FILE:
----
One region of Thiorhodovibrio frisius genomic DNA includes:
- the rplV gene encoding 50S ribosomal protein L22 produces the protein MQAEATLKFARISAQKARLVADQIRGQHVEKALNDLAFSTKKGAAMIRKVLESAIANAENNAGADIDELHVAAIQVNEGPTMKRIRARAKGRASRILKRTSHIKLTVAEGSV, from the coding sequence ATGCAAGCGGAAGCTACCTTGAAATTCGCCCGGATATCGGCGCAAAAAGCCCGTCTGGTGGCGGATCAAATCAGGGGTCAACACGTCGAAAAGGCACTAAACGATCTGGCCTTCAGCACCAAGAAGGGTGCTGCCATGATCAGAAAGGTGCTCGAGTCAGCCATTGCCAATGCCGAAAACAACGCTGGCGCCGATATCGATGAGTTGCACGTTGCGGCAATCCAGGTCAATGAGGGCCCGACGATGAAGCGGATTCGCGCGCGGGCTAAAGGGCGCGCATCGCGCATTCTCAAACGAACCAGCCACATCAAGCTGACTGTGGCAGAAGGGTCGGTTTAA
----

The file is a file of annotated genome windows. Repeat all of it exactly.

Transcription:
One region of Thiorhodovibrio frisius genomic DNA includes:
- the rplV gene encoding 50S ribosomal protein L22 produces the protein MQAEATLKFARISAQKARLVADQIRGQHVEKALNDLAFSTKKGAAMIRKVLESAIANAENNAGADIDELHVAAIQVNEGPTMKRIRARAKGRASRILKRTSHIKLTVAEGSV, from the coding sequence ATGCAAGCGGAAGCTACCTTGAAATTCGCCCGGATATCGGCGCAAAAAGCCCGTCTGGTGGCGGATCAAATCAGGGGTCAACACGTCGAAAAGGCACTAAACGATCTGGCCTTCAGCACCAAGAAGGGTGCTGCCATGATCAGAAAGGTGCTCGAGTCAGCCATTGCCAATGCCGAAAACAACGCTGGCGCCGATATCGATGAGTTGCACGTTGCGGCAATCCAGGTCAATGAGGGCCCGACGATGAAGCGGATTCGCGCGCGGGCTAAAGGGCGCGCATCGCGCATTCTCAAACGAACCAGCCACATCAAGCTGACTGTGGCAGAAGGGTCGGTTTAA